The Pokémon Panic of 1997
The Pokémon Panic of 1997
In 1997, an episode of the cartoon Pokémon allegedly induced seizures and other ailments in thousands of Japanese children. Though popularly attributed to photosensitive epilepsy, the episode has many of the hallmarks of mass hysteria.
Pokémon is everywhere; more than a game, more than a movie, even more than a merchandising juggernaut, it is a phenomenon. It has spawned countless video games, comic books, Web sites, video tapes, magazines, clubs, music CDs, books, trading cards, three films, and, of course, an animated television series. It became such a cultural phenomenon that Time magazine featured Pokémon on the cover of its November 22, 1999, issue.
For kids it’s an engaging pastime; for Nintendo, it’s a multibillion-dollar moneymaker, possibly the largest marketing effort in the history of toys. (The theme song’s refrain contains a catchy ode to merchandising, “Gotta catch 'em all!”) Pokémon creator Satoshi Tajiri spent six years developing the game and world of Pokémon. Pokémon (a shortening of “Pocket Monsters,” from the original Japanese name Poketto Monsuta) began as a video game for the handheld Nintendo Game Boy system.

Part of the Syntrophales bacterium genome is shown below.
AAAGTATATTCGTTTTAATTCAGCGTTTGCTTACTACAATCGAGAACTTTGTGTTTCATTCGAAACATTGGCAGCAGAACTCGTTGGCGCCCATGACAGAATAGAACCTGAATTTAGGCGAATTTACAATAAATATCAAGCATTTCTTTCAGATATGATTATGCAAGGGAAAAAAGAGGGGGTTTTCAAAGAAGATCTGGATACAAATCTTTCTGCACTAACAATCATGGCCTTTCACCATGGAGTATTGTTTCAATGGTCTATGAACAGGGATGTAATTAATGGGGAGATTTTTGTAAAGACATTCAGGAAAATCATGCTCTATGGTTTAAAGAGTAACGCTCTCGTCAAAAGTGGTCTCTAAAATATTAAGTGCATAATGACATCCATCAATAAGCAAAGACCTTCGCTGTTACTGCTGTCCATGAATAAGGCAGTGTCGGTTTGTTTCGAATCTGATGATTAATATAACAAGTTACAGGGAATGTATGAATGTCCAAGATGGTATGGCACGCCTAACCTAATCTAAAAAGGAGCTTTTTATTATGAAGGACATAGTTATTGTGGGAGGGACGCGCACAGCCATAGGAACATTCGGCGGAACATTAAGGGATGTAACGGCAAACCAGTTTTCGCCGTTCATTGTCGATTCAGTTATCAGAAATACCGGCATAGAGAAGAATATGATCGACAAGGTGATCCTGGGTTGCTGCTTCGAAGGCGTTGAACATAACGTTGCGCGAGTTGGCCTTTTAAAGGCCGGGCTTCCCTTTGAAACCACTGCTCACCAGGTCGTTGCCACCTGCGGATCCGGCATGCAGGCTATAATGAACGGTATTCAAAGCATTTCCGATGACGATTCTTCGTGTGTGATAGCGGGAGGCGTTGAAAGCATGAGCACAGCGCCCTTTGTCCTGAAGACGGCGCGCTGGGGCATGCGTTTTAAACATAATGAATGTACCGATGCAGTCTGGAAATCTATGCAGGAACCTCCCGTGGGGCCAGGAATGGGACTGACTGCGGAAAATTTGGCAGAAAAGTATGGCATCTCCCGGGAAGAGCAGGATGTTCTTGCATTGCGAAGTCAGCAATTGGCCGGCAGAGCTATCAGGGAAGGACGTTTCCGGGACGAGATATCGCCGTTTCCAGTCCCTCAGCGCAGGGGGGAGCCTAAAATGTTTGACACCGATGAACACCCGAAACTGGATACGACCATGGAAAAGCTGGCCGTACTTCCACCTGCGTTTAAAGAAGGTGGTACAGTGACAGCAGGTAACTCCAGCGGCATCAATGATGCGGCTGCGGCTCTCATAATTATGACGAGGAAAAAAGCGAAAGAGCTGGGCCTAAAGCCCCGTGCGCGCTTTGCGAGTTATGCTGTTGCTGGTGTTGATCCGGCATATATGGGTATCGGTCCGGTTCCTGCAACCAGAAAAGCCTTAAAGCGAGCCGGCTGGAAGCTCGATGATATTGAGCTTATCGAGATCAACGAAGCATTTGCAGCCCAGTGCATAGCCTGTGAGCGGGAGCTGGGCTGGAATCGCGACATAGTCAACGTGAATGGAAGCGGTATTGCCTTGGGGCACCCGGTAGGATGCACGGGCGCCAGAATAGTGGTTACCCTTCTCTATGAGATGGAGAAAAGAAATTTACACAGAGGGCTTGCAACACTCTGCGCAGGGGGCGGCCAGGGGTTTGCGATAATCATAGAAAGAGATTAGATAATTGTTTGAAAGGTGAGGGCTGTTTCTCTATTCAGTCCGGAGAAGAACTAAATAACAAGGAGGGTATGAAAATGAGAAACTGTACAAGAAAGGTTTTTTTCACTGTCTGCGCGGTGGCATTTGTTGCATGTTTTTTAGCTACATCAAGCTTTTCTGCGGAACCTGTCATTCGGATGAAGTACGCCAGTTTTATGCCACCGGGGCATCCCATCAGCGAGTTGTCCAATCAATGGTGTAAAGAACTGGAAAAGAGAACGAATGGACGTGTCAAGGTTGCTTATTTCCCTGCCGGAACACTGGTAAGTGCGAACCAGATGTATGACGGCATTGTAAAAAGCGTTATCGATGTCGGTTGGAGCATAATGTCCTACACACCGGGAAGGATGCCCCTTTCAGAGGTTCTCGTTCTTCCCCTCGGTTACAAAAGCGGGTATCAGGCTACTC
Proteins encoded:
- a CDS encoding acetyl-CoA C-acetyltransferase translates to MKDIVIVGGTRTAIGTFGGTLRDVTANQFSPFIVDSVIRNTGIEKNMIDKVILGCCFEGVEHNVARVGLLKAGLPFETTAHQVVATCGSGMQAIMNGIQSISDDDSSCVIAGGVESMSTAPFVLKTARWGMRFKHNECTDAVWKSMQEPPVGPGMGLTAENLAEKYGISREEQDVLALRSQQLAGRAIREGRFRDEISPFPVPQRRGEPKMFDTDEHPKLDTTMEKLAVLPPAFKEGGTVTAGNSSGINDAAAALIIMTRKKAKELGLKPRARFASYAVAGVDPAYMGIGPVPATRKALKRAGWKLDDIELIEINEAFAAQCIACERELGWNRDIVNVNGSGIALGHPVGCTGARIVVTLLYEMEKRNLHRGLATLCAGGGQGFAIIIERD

The television series centers on young boys and girls who wander the world of Pokémon looking for small creatures (called Pokémon) to capture, befriend, and train for battle against other trainers (and their Pokémon) in the Pokémon League. The ultimate goal is for the kids to collect one of every species and become Pokémon Masters. There are currently more than 150 different Pokémon (with more on the way), and each creature has special powers and individual personalities. The most popular Pokémon, Pikachu, looks something like a yellow rat with a lightning-bolt tail and has the ability to shock its opponents with electricity.
Although it is largely forgotten and rarely mentioned in current news accounts of “Pokemania,” Pokémon wasn't always the benign cartoon whose worst threat was emptying bank accounts. In December 1997, up to 12,000 Japanese children reported illnesses ranging from nausea to seizures after watching an episode of Pokémon.
The Episode and the Attacks
On Tuesday night, December 16, 1997, Pokémon episode number 38, Dennou Senshi Porigon (Computer Warrior Polygon) aired in Japan at 6:30. The program, broadcast over thirty-seven TV stations, was already very popular in Japan, and held the highest ratings for its time slot.